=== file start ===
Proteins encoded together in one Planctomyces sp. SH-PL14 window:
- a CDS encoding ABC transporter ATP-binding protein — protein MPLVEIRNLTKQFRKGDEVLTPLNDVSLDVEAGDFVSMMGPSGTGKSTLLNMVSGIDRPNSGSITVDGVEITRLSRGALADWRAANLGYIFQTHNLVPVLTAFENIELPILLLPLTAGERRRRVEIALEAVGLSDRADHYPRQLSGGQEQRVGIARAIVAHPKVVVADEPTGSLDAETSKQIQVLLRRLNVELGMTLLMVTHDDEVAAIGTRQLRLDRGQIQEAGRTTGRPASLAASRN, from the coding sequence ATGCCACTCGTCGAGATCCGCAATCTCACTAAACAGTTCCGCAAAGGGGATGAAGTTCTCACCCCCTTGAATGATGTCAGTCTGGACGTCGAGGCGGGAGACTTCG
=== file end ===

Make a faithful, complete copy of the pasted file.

Proteins encoded together in one Planctomyces sp. SH-PL14 window:
- a CDS encoding ABC transporter ATP-binding protein — protein MPLVEIRNLTKQFRKGDEVLTPLNDVSLDVEAGDFVSMMGPSGTGKSTLLNMVSGIDRPNSGSITVDGVEITRLSRGALADWRAANLGYIFQTHNLVPVLTAFENIELPILLLPLTAGERRRRVEIALEAVGLSDRADHYPRQLSGGQEQRVGIARAIVAHPKVVVADEPTGSLDAETSKQIQVLLRRLNVELGMTLLMVTHDDEVAAIGTRQLRLDRGQIQEAGRTTGRPASLAASRN, from the coding sequence ATGCCACTCGTCGAGATCCGCAATCTCACTAAACAGTTCCGCAAAGGGGATGAAGTTCTCACCCCCTTGAATGATGTCAGTCTGGACGTCGAGGCGGGAGACTTCG